Location: 3919 Perrysville Ave., Observatory Hill; 412-321-9600
Hours: Sun.-Sat. 11 a.m.-9 p.m.
Prices: Appetizers $1.50-8; sandwiches $6-11; entrees $10-16
Atmosphere: Saturday flea market
Liquor: Full bar
Smoking: Permitted throughout
OK, class, let's begin with a brief history/geography lesson. Perrysville Avenue led to Perrysville, now a part of Ross Township. Perrysville, in turn, was named after Admiral Oliver Hazard Perry, whose flagship Niagara defeated the British in the Battle of Lake Erie during the War of 1812. Perry said, "We have met the enemy, and they are ours"; his ship flew a flag emblazoned with Captain James Lawrence's dying words: "Don't give up the ship." (Captain Lawrence, of course, was the namesake of Lawrenceville.)
Now you know why an unassuming diner on the North Side would come to be called the Commodore Café. It even includes replicas of the aforementioned flag, although they're a bit hard to spot among the colorful jumble of beer trays, old framed photos, license plates and knickknacks which fill the place like your grandmother's proverbial attic. An upright piano separates the dining room from the service area in the rear, but if you venture beyond it -- which no one seems to mind -- there are more treasures to be found, such as a big dollhouse that's Tara on the outside, '70s rec-room on the inside, complete with miniature tufted carpeting.
The diner is the food annex of Mister Bill's Tap and Grill next door. This relationship makes it one of the only diners we know of that offers beer alongside the all-day breakfast, to say nothing of the martini specials. Though we were there for dinner, we skipped the booze, but couldn't resist ordering something off the breakfast menu. French toast, made with white bread just the way your mom used to make it before "white bread" became synonymous with bland, empty calories. It was golden-griddle brown and lightly flavored with vanilla and cinnamon on the outside, but, well, white-bread bland on the inside. Guess we've been spoiled by too many non-diners where challah or sourdough French toast has become the norm. The side of bacon, though, was lean, smoky and crispy, served with a minimum of grease.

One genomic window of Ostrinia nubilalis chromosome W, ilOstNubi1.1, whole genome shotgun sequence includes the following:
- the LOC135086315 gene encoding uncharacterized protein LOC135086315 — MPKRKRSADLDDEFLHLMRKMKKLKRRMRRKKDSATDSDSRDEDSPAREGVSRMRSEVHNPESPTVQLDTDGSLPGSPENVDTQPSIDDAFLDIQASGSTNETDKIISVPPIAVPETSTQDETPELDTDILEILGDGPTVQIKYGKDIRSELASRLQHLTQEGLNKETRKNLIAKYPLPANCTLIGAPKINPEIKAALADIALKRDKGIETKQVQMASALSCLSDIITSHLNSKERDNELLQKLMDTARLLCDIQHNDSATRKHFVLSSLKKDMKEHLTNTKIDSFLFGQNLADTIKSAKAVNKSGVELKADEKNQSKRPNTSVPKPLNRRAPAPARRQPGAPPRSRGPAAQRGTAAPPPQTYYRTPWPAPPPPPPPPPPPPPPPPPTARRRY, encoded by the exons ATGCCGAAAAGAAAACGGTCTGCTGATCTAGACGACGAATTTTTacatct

Moving on to the appetizer menu, we sampled onion rings, which had an extra-crisp batter coating. The onion within was thoroughly cooked, making for very good rings. Café fries arrived heaped on a big round platter like nachos, smothered in melted cheese sauce and real crumbled bacon, plus some shreds of actual cheddar, with sour cream served in a cup alongside for dipping. The dish was a starchy, salty, gooey guilty pleasure.
In a similar vein was turkey Devonshire, a classic Pittsburgh diner dish. Commodore's version was a layered stack of white toast blanketed with strips of bacon, melted cheddar cheese and diced tomato. Jason, who has eaten far more Devonshires in his day than Angelique, quibbled with the lack of a creamy, sharp sauce, but Angelique liked the character of the sandwich, sort of a hot and melty club, open-faced and able to be eaten with a knife and fork.
Jason had the Philly Swiss burger, complete with mushrooms, peppers and onions. The meat consisted of two thin patties, well-charred from the griddle, with the Swiss in between. This sandwich-within-a-sandwich created a moister mouth-feel for the otherwise dry beef, but even with all the toppings, the burger was too dry overall. The best part was the bun, a big Kaiser roll with just a bit of crustiness and a medium-dense interior -- far better than ordinary burger-joint fare.
Commodore Café embodies all that is universal in diners while being very particularly local. As for the fare, health food it's not; comfort food it is. The barely controlled clutter of the décor can be enjoyed straight-up or with a dose of irony, depending on your tendencies. With all this, our favorite part of eating at Commodore Café was the personal, even familial, service. On our first visit, we felt like regulars; by the next, we're pretty sure we'd be friends.